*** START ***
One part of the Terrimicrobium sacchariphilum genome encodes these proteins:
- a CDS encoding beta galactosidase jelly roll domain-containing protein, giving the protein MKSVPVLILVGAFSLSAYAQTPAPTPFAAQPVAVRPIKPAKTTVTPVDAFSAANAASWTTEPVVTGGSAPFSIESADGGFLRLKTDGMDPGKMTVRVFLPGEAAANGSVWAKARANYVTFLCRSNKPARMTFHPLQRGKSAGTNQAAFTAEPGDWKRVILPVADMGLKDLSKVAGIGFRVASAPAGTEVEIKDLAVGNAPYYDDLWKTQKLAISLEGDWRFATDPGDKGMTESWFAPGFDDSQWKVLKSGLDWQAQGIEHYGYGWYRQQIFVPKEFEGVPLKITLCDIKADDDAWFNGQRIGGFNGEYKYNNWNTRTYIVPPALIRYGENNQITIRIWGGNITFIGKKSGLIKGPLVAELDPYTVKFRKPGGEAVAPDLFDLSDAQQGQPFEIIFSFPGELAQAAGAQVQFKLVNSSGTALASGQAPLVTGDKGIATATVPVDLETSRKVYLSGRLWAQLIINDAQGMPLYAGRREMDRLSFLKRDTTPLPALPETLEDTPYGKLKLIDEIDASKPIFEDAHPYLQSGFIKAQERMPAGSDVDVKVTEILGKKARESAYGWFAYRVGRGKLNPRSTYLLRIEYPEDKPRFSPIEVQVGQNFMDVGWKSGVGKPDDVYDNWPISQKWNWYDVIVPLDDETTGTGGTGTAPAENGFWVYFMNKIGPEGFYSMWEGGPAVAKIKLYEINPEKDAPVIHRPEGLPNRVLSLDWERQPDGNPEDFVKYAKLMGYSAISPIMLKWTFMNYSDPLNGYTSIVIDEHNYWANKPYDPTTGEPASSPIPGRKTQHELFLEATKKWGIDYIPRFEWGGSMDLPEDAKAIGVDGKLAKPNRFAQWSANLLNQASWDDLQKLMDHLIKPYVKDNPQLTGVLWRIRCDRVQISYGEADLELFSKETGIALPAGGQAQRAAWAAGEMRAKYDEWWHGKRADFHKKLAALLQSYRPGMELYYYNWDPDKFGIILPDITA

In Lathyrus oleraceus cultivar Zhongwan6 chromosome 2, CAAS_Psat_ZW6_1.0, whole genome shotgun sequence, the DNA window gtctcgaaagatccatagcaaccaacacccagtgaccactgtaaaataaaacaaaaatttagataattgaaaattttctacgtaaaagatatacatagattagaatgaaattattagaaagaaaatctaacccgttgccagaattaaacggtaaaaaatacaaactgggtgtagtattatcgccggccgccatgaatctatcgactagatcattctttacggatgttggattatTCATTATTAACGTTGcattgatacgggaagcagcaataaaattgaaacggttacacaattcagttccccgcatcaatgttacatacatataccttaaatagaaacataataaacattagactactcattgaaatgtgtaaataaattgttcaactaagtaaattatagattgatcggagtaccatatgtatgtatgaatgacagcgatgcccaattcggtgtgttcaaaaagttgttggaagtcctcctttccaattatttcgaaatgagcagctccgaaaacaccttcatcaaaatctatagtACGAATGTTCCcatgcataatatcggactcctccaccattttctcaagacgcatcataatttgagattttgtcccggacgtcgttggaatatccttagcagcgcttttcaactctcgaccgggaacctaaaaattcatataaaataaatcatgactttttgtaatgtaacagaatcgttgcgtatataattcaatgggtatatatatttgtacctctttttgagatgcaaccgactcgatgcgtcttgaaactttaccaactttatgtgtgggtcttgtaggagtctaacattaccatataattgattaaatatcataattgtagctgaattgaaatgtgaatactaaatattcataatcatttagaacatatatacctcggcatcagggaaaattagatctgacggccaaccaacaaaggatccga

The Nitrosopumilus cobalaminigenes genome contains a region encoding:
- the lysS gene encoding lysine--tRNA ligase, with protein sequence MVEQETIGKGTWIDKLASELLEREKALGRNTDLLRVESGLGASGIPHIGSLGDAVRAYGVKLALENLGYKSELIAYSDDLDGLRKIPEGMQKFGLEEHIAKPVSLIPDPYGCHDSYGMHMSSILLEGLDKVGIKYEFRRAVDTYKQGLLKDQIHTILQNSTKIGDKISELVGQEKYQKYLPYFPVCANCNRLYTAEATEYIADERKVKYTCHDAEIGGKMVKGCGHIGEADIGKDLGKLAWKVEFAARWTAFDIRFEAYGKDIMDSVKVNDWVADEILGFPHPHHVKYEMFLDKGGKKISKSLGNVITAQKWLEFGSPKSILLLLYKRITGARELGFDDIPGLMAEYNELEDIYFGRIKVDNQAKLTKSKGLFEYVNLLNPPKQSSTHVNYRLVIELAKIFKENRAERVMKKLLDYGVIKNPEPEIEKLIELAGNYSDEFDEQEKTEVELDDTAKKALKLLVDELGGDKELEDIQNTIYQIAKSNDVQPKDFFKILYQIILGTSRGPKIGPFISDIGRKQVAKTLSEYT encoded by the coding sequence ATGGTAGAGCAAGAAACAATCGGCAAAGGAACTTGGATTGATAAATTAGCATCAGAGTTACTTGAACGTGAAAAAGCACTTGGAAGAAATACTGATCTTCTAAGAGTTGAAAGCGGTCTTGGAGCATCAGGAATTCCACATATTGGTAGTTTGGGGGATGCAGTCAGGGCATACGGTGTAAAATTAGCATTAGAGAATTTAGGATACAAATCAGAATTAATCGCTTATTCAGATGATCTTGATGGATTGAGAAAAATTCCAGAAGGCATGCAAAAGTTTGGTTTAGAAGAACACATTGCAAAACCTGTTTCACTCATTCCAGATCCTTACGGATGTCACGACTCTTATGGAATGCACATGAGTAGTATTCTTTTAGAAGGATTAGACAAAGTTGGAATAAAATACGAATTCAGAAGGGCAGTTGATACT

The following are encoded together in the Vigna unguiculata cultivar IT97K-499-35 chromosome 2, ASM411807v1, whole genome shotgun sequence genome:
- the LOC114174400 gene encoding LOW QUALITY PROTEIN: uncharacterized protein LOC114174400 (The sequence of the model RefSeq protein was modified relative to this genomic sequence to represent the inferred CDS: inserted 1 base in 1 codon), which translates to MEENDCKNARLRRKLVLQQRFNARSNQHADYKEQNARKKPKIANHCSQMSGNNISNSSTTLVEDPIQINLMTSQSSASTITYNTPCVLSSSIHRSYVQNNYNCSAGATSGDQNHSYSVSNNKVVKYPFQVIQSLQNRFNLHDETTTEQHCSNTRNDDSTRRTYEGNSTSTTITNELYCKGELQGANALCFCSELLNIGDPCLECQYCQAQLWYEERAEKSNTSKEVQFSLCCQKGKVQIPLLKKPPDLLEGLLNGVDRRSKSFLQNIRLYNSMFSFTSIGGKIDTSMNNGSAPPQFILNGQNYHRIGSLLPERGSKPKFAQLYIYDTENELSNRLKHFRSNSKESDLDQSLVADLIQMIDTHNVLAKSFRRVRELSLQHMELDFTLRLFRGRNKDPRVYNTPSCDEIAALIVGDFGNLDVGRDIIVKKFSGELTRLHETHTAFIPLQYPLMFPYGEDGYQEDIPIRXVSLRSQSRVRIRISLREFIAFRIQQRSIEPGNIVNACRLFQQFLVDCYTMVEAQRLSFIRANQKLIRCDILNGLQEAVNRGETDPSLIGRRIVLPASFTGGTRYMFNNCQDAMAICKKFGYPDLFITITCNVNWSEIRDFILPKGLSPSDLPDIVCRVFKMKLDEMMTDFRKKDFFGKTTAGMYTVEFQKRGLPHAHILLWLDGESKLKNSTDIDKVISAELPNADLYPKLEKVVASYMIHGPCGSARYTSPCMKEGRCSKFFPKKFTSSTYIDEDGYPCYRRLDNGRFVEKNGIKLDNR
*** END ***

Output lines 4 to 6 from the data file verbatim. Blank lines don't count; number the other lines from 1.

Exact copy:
The Nitrosopumilus cobalaminigenes genome contains a region encoding:
- the lysS gene encoding lysine--tRNA ligase, with protein sequence MVEQETIGKGTWIDKLASELLEREKALGRNTDLLRVESGLGASGIPHIGSLGDAVRAYGVKLALENLGYKSELIAYSDDLDGLRKIPEGMQKFGLEEHIAKPVSLIPDPYGCHDSYGMHMSSILLEGLDKVGIKYEFRRAVDTYKQGLLKDQIHTILQNSTKIGDKISELVGQEKYQKYLPYFPVCANCNRLYTAEATEYIADERKVKYTCHDAEIGGKMVKGCGHIGEADIGKDLGKLAWKVEFAARWTAFDIRFEAYGKDIMDSVKVNDWVADEILGFPHPHHVKYEMFLDKGGKKISKSLGNVITAQKWLEFGSPKSILLLLYKRITGARELGFDDIPGLMAEYNELEDIYFGRIKVDNQAKLTKSKGLFEYVNLLNPPKQSSTHVNYRLVIELAKIFKENRAERVMKKLLDYGVIKNPEPEIEKLIELAGNYSDEFDEQEKTEVELDDTAKKALKLLVDELGGDKELEDIQNTIYQIAKSNDVQPKDFFKILYQIILGTSRGPKIGPFISDIGRKQVAKTLSEYT encoded by the coding sequence ATGGTAGAGCAAGAAACAATCGGCAAAGGAACTTGGATTGATAAATTAGCATCAGAGTTACTTGAACGTGAAAAAGCACTTGGAAGAAATACTGATCTTCTAAGAGTTGAAAGCGGTCTTGGAGCATCAGGAATTCCACATATTGGTAGTTTGGGGGATGCAGTCAGGGCATACGGTGTAAAATTAGCATTAGAGAATTTAGGATACAAATCAGAATTAATCGCTTATTCAGATGATCTTGATGGATTGAGAAAAATTCCAGAAGGCATGCAAAAGTTTGGTTTAGAAGAACACATTGCAAAACCTGTTTCACTCATTCCAGATCCTTACGGATGTCACGACTCTTATGGAATGCACATGAGTAGTATTCTTTTAGAAGGATTAGACAAAGTTGGAATAAAATACGAATTCAGAAGGGCAGTTGATACT

The following are encoded together in the Vigna unguiculata cultivar IT97K-499-35 chromosome 2, ASM411807v1, whole genome shotgun sequence genome: